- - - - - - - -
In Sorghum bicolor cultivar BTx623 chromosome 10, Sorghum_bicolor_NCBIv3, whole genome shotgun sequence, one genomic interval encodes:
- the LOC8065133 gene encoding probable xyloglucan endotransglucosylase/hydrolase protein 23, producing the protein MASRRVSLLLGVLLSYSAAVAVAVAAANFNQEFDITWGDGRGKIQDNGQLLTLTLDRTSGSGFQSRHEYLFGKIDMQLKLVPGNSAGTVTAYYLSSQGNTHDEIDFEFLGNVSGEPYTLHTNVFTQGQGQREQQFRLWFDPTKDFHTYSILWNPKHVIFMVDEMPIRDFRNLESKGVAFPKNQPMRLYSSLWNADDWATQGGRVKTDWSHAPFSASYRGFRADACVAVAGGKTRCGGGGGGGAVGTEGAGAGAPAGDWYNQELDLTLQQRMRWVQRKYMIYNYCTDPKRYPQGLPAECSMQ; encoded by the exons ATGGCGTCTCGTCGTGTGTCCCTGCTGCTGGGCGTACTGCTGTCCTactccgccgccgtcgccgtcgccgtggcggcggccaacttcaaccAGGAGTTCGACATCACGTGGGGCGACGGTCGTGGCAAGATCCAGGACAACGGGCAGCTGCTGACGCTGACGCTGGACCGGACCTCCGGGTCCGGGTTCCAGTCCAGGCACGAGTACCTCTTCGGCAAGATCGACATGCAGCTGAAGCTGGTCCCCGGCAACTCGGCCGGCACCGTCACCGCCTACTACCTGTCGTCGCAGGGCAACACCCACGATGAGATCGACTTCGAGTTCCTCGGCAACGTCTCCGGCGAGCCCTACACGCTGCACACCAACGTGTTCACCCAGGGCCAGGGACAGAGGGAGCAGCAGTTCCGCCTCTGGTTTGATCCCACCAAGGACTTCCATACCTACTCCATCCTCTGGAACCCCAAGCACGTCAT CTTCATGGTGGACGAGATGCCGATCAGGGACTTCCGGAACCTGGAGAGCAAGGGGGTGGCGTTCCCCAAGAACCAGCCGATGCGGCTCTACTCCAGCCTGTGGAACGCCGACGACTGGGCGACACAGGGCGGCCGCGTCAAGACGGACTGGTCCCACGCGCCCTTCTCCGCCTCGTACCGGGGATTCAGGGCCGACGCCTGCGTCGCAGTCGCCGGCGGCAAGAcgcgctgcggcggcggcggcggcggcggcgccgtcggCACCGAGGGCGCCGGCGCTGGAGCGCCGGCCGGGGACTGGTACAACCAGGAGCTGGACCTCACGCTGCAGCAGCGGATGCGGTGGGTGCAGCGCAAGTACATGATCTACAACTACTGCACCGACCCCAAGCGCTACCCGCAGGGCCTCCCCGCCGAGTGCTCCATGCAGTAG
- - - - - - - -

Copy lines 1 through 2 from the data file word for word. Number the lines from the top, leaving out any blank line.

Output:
In Sorghum bicolor cultivar BTx623 chromosome 10, Sorghum_bicolor_NCBIv3, whole genome shotgun sequence, one genomic interval encodes:
- the LOC8065133 gene encoding probable xyloglucan endotransglucosylase/hydrolase protein 23, producing the protein MASRRVSLLLGVLLSYSAAVAVAVAAANFNQEFDITWGDGRGKIQDNGQLLTLTLDRTSGSGFQSRHEYLFGKIDMQLKLVPGNSAGTVTAYYLSSQGNTHDEIDFEFLGNVSGEPYTLHTNVFTQGQGQREQQFRLWFDPTKDFHTYSILWNPKHVIFMVDEMPIRDFRNLESKGVAFPKNQPMRLYSSLWNADDWATQGGRVKTDWSHAPFSASYRGFRADACVAVAGGKTRCGGGGGGGAVGTEGAGAGAPAGDWYNQELDLTLQQRMRWVQRKYMIYNYCTDPKRYPQGLPAECSMQ; encoded by the exons ATGGCGTCTCGTCGTGTGTCCCTGCTGCTGGGCGTACTGCTGTCCTactccgccgccgtcgccgtcgccgtggcggcggccaacttcaaccAGGAGTTCGACATCACGTGGGGCGACGGTCGTGGCAAGATCCAGGACAACGGGCAGCTGCTGACGCTGACGCTGGACCGGACCTCCGGGTCCGGGTTCCAGTCCAGGCACGAGTACCTCTTCGGCAAGATCGACATGCAGCTGAAGCTGGTCCCCGGCAACTCGGCCGGCACCGTCACCGCCTACTACCTGTCGTCGCAGGGCAACACCCACGATGAGATCGACTTCGAGTTCCTCGGCAACGTCTCCGGCGAGCCCTACACGCTGCACACCAACGTGTTCACCCAGGGCCAGGGACAGAGGGAGCAGCAGTTCCGCCTCTGGTTTGATCCCACCAAGGACTTCCATACCTACTCCATCCTCTGGAACCCCAAGCACGTCAT CTTCATGGTGGACGAGATGCCGATCAGGGACTTCCGGAACCTGGAGAGCAAGGGGGTGGCGTTCCCCAAGAACCAGCCGATGCGGCTCTACTCCAGCCTGTGGAACGCCGACGACTGGGCGACACAGGGCGGCCGCGTCAAGACGGACTGGTCCCACGCGCCCTTCTCCGCCTCGTACCGGGGATTCAGGGCCGACGCCTGCGTCGCAGTCGCCGGCGGCAAGAcgcgctgcggcggcggcggcggcggcggcgccgtcggCACCGAGGGCGCCGGCGCTGGAGCGCCGGCCGGGGACTGGTACAACCAGGAGCTGGACCTCACGCTGCAGCAGCGGATGCGGTGGGTGCAGCGCAAGTACATGATCTACAACTACTGCACCGACCCCAAGCGCTACCCGCAGGGCCTCCCCGCCGAGTGCTCCATGCAGTAG